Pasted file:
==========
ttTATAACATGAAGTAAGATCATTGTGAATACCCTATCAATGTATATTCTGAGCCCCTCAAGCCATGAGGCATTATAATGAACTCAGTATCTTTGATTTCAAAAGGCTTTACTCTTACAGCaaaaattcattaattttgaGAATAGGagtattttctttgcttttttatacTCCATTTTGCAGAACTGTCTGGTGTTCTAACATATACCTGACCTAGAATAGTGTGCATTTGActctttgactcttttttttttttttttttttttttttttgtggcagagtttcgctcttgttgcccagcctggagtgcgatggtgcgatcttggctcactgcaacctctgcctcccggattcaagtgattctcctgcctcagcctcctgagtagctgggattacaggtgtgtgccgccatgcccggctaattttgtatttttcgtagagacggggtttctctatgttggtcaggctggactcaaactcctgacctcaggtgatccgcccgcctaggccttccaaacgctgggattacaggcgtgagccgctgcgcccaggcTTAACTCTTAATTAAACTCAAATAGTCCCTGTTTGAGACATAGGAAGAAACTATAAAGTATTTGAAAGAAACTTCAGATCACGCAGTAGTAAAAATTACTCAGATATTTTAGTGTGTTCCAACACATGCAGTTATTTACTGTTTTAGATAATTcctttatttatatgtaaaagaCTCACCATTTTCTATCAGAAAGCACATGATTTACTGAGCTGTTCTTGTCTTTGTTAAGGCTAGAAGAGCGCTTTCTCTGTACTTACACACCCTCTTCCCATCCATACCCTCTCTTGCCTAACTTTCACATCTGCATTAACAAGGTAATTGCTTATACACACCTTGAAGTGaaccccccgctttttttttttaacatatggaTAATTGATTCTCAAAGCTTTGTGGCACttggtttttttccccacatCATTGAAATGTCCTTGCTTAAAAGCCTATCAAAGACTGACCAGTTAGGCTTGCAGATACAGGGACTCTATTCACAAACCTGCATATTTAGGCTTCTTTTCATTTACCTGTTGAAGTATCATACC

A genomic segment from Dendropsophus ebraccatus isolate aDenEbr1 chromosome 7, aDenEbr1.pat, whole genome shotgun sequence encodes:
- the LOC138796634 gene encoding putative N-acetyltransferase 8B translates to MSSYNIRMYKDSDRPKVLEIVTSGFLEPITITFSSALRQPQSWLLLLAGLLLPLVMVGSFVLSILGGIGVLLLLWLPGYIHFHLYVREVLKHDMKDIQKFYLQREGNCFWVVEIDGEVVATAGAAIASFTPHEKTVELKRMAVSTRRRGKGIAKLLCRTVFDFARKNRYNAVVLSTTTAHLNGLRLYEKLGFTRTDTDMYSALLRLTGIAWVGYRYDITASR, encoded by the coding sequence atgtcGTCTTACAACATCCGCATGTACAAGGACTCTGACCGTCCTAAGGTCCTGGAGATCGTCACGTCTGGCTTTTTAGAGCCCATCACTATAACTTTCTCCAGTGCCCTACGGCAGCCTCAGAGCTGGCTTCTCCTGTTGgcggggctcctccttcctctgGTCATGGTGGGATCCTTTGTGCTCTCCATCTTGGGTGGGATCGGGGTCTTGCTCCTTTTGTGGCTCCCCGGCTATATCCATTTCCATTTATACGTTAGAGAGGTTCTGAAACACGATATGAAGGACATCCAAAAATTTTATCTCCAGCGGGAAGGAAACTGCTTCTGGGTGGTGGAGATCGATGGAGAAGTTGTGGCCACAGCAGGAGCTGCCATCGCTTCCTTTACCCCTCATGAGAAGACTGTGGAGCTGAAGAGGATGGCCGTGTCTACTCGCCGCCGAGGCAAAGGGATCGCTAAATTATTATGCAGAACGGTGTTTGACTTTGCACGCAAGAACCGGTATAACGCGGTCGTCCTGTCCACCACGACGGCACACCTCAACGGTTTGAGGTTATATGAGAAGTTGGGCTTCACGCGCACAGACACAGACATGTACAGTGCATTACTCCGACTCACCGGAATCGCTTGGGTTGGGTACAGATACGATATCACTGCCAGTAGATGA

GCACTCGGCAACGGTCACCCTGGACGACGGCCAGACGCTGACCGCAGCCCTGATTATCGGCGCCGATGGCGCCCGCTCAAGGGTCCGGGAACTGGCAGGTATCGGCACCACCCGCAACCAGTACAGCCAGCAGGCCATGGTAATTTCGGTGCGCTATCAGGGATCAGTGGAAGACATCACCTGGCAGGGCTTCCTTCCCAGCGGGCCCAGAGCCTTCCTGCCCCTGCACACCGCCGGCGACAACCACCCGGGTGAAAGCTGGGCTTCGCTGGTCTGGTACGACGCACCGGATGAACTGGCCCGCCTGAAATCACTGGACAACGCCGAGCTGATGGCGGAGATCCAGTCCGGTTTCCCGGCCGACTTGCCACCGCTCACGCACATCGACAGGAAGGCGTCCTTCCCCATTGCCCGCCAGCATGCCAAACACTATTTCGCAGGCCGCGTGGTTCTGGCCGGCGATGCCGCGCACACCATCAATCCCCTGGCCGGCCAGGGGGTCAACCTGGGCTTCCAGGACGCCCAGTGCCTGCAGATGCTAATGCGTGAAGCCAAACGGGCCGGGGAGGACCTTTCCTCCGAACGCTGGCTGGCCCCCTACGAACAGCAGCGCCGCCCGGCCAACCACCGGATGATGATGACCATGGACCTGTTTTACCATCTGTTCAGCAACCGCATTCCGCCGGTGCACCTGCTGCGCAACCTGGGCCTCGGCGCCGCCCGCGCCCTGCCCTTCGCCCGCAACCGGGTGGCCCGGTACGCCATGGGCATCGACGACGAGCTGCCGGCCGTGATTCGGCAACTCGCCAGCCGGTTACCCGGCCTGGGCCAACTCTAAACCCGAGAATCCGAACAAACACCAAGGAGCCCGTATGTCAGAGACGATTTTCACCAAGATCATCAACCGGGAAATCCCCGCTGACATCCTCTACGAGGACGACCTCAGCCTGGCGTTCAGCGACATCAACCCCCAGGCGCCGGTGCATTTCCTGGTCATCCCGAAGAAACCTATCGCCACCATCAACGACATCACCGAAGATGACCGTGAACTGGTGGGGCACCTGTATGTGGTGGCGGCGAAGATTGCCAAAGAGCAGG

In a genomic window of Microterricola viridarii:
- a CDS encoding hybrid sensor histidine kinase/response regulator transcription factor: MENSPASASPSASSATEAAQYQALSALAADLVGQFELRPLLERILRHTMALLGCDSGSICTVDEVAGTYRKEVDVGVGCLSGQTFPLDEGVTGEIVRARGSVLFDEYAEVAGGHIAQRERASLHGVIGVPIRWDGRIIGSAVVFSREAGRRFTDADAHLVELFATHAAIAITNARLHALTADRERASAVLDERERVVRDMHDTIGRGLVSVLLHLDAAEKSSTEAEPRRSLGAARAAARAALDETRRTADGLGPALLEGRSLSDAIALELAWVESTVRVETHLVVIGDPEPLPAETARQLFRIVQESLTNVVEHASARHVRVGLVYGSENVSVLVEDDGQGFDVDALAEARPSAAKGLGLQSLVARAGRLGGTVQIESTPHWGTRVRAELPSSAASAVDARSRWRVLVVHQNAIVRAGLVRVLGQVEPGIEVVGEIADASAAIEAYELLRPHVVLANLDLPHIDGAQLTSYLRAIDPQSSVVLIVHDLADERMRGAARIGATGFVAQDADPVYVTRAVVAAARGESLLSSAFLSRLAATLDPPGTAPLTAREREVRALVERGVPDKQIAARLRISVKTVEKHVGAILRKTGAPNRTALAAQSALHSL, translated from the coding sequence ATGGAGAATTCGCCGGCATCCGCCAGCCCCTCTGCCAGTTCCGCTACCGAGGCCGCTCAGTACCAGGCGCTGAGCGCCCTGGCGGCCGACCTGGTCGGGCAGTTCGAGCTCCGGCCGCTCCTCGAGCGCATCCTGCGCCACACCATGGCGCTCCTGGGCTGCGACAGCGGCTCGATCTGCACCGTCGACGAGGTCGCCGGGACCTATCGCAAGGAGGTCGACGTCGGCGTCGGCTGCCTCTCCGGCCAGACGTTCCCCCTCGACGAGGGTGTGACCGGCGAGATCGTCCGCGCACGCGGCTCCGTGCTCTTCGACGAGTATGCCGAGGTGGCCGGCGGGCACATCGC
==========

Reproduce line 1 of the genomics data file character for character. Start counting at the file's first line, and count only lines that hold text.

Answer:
ttTATAACATGAAGTAAGATCATTGTGAATACCCTATCAATGTATATTCTGAGCCCCTCAAGCCATGAGGCATTATAATGAACTCAGTATCTTTGATTTCAAAAGGCTTTACTCTTACAGCaaaaattcattaattttgaGAATAGGagtattttctttgcttttttatacTCCATTTTGCAGAACTGTCTGGTGTTCTAACATATACCTGACCTAGAATAGTGTGCATTTGActctttgactcttttttttttttttttttttttttttttgtggcagagtttcgctcttgttgcccagcctggagtgcgatggtgcgatcttggctcactgcaacctctgcctcccggattcaagtgattctcctgcctcagcctcctgagtagctgggattacaggtgtgtgccgccatgcccggctaattttgtatttttcgtagagacggggtttctctatgttggtcaggctggactcaaactcctgacctcaggtgatccgcccgcctaggccttccaaacgctgggattacaggcgtgagccgctgcgcccaggcTTAACTCTTAATTAAACTCAAATAGTCCCTGTTTGAGACATAGGAAGAAACTATAAAGTATTTGAAAGAAACTTCAGATCACGCAGTAGTAAAAATTACTCAGATATTTTAGTGTGTTCCAACACATGCAGTTATTTACTGTTTTAGATAATTcctttatttatatgtaaaagaCTCACCATTTTCTATCAGAAAGCACATGATTTACTGAGCTGTTCTTGTCTTTGTTAAGGCTAGAAGAGCGCTTTCTCTGTACTTACACACCCTCTTCCCATCCATACCCTCTCTTGCCTAACTTTCACATCTGCATTAACAAGGTAATTGCTTATACACACCTTGAAGTGaaccccccgctttttttttttaacatatggaTAATTGATTCTCAAAGCTTTGTGGCACttggtttttttccccacatCATTGAAATGTCCTTGCTTAAAAGCCTATCAAAGACTGACCAGTTAGGCTTGCAGATACAGGGACTCTATTCACAAACCTGCATATTTAGGCTTCTTTTCATTTACCTGTTGAAGTATCATACC